Can AI Tech Attract Gen Z to a Logistics Career?

There is hope to make careers in the warehouse a strong fit for Gen Z, but companies must act soon and embracing better technology for their workers should be their first step.

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The nation is on the verge of one of the biggest waves of retirement in recent memory. The volume of impending retirees is going to hit employers already pinched for labor, and the industrial sector is not immune. When it comes to the warehouse setting, the impact could be even more significant. Currently, 42% of warehouse workers are 40+ years old – many of whom are veterans in the space. The key takeaway? Employers need to act fast to recruit younger workers, or risk disappearing their warehousing workforce altogether. The question is – how do they do it?

Recent data from Soter Analytics shines a light on one major component: Gen Zers want tech in the workplace. In fact, 33% reported they want to work for a company that is actively embracing new technology to help employees do their job. It’s critical to understand not only why this is, but why it matters as the labor market undergoes a shift.

Gen Z is Tech-Native - They Want Their Employers to Be, Too

Most warehouse operators today are thinking about technology more from a lens of productivity and automation in operations, rather than a recruitment tool. But our survey found that 27% of Gen Zers are voicing interest to work for a company at the forefront of new technologies such as drones, connected devices, AI and VR. This shouldn’t come as a surprise as Gen Z are one of the first generations who have been immersed in technology nearly since birth. Working with digital tools is a place of comfort for most 20-something’s today, and they’re looking for it to assist them in the workplace, too.

While some of the big guys like Amazon and BMW are making massive strides in large scale tech implementation in the warehouse, for the wider swath of operators, it’s about smaller steps into the right technologies that can solve their most immediate problems. AI-powered wearables can reduce injuries and improve productivity, AI-vision tools are helping to design safer lifting movements and job functions, and algorithms are prioritizing inventory and informing its location in the warehouse to streamline operations.

Is Tech Enough?

It might seem a stretch to consider that technology alone could attract Gen Z into warehousing jobs, but in fact, there are several other factors working in recruiters’ favor.

Along with the disenchantment of the college degree for newer generations (thanks to eye-popping university prices and questions around the true impact of a degree today), many Gen Zers are also reconsidering whether a traditional, white-collar desk job is for them.

They prioritize their health, are questioning the value of a stagnant, perhaps overly digital role staring at a computer screen day in and day out and are seeking more flexible scheduling.

All of these factors can play in favor of active industrial roles, should hiring managers play their cards right. If it’s clear your operations do prioritize the health and wellbeing of workers, if you do offer flexible scheduling options for shifts and if you incorporate technology to assist workers meaningfully in their roles, then there’s a lot to love for Generation Z.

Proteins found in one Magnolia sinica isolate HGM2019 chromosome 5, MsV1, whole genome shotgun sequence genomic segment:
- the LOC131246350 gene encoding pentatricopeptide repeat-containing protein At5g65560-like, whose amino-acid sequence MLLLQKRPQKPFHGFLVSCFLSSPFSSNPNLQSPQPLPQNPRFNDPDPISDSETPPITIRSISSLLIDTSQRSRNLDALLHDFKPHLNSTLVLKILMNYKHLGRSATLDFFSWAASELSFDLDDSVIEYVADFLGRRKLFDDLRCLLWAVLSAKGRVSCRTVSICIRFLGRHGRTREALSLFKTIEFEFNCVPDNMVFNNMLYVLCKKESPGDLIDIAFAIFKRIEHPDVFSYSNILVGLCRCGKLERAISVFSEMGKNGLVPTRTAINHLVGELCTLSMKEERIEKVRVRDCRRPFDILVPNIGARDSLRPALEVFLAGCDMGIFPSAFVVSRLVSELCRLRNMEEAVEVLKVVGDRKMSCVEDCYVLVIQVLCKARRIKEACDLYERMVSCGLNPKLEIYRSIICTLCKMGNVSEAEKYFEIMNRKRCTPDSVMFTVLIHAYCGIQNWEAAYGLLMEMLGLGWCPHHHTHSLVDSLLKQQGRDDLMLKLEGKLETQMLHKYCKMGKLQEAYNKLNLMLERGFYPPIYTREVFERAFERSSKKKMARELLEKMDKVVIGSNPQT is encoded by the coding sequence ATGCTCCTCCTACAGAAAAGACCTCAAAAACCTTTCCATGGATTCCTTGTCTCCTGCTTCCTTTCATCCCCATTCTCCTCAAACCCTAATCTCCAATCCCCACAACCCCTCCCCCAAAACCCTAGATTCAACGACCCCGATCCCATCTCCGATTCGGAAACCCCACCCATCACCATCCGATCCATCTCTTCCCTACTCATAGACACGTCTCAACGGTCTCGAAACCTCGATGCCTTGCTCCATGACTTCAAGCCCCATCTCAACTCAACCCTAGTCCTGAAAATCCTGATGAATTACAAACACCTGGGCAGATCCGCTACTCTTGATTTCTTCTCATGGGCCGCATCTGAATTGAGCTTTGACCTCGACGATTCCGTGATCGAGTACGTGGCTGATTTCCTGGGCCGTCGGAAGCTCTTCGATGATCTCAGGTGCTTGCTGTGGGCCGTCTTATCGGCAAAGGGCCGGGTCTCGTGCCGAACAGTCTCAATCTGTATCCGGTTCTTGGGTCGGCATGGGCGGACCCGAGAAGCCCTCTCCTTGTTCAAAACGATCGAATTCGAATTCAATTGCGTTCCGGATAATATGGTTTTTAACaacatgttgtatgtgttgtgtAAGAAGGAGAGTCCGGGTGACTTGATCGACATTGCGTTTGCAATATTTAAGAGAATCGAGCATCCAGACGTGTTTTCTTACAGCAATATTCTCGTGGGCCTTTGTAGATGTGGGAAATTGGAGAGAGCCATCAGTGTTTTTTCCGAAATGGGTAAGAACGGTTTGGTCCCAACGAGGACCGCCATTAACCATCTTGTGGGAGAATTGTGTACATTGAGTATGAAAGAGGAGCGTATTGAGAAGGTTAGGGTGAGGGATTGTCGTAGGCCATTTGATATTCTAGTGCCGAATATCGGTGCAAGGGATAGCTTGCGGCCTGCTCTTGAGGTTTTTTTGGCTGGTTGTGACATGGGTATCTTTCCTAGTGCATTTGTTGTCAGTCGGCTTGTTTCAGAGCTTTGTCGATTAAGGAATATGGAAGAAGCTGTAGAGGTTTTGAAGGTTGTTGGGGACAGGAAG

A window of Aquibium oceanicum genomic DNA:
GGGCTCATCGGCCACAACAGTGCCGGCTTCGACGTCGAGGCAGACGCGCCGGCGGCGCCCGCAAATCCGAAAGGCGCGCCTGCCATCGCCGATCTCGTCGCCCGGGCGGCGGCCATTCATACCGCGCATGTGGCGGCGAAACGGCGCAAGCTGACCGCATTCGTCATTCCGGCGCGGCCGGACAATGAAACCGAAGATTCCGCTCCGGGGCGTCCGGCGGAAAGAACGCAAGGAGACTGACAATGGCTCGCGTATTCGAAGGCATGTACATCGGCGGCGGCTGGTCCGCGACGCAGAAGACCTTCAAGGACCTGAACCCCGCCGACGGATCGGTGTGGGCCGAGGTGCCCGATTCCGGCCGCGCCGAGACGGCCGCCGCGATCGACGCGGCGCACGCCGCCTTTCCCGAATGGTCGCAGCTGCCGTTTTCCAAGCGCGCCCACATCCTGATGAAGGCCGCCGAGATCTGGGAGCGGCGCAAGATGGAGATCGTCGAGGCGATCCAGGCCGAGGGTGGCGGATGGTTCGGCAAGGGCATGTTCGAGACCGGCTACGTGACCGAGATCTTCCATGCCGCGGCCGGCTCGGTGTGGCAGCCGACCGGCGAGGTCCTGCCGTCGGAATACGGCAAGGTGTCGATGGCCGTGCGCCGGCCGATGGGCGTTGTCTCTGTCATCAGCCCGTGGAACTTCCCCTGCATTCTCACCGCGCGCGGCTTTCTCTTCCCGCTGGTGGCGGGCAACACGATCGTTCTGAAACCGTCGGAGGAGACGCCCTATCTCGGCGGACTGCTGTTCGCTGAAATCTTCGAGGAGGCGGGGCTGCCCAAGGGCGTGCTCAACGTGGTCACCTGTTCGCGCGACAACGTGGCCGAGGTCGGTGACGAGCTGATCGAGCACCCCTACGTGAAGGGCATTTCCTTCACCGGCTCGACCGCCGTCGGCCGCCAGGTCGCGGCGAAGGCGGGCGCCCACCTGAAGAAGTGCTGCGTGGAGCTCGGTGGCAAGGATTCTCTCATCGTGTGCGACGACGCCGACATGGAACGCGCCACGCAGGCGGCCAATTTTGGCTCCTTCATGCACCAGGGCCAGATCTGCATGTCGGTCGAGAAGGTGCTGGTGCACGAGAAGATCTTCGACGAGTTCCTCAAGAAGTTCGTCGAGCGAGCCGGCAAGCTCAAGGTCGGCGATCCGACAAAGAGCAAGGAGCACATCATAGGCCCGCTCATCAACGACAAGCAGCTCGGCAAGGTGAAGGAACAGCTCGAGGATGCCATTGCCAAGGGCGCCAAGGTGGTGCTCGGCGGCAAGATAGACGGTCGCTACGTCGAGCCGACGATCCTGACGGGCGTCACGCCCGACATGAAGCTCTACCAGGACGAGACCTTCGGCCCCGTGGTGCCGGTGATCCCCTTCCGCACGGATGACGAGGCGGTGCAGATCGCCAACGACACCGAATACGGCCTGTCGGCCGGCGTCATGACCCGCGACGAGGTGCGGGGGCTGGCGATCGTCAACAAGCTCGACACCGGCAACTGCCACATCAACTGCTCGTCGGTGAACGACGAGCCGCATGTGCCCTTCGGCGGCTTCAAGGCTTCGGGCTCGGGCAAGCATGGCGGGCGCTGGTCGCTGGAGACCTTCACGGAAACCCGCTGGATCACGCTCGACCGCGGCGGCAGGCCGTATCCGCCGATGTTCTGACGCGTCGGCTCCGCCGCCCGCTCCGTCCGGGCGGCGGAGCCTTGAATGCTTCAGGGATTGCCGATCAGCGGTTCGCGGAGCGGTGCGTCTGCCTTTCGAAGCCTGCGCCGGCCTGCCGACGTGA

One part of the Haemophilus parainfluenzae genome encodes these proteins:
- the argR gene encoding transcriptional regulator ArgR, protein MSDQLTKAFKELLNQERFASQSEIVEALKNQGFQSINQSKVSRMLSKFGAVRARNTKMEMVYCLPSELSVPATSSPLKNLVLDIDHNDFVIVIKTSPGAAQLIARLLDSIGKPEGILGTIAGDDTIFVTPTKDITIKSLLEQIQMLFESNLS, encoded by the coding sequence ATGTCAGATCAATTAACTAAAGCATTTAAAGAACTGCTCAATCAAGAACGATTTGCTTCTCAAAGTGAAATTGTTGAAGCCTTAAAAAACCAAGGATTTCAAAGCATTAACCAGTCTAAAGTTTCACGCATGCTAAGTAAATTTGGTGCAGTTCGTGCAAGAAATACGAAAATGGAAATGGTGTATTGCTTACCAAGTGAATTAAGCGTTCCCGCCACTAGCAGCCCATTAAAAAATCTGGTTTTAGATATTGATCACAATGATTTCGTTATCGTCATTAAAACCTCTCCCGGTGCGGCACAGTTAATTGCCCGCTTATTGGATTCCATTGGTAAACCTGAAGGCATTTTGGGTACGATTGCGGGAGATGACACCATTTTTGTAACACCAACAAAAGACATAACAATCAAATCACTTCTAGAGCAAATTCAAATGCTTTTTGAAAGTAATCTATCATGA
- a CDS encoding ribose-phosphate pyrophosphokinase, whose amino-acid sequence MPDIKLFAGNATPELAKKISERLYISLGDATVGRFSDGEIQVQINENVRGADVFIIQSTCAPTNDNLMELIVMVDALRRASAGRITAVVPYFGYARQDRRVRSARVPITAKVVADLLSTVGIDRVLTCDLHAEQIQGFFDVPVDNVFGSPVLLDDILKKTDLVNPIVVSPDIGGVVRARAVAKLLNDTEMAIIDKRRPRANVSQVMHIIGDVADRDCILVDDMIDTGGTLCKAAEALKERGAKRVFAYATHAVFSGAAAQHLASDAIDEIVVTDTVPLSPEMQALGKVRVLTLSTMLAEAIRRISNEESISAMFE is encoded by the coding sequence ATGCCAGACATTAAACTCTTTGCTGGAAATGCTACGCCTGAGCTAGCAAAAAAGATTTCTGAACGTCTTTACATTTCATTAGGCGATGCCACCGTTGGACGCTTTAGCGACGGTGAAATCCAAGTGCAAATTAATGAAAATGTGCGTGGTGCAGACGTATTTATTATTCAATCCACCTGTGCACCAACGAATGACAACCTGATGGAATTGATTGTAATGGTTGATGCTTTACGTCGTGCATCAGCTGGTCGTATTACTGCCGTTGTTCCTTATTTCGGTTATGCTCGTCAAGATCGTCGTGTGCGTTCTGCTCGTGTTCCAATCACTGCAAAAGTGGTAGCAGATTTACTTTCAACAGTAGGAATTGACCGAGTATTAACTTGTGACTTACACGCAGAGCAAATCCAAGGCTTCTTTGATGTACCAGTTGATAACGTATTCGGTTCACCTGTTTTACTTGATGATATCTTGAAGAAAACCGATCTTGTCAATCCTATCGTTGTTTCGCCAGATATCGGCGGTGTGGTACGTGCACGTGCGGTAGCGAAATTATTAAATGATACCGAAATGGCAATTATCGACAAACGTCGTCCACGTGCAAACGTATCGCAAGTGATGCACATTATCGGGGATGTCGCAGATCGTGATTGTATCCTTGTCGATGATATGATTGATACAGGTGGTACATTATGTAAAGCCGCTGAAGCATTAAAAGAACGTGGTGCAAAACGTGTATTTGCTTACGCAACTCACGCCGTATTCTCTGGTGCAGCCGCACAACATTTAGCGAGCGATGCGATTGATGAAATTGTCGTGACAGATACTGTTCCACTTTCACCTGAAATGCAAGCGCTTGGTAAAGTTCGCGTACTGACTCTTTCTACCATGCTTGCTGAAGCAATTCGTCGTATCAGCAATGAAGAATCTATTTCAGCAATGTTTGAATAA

So, why are they still nowhere to be found on the warehouse floor?

The problem is, according to Soter’s data, that 45% of Gen Zers don’t understand what industrial workers do, so it’s far less likely they’re even considering the benefits of these roles.

Leaving Behind Outdated Stigmas

This same Gen Z workforce that doesn’t understand what a job in a warehouse looks like, unfortunately does still carry the same stigmas about these roles that have been long held.

Data shows that relating to industrial, transport and logistics jobs, Gen Zers worry about their safety, they worry about making enough money to support their lifestyle and they worry about having enough growth opportunities to have a career, rather than just a job in this field.

These are valid concerns, and the industry holds a responsibility to ensuring that these critical roles that keep our economies functioning can also sustain the livelihoods of those who work within them.

So many companies in the space today are fostering strong and supportive internal cultures, care deeply for their employees and have designed jobs with employee’s priorities in mind – from using safety technology to offering flexible shift scheduling and better pay. But it will take the entire industry’s commitment to this culture shift to really change these external perceptions, and the clock is ticking.

The projections surrounding how many older workers are getting ready to leave these jobs will soon change from figures on a page to real people clocking out for the last time and emptier warehouses needing to keep up with demand. There is hope to make careers in the warehouse a strong fit for Gen Z, but companies must act soon and embracing better technology for their workers should be their first step.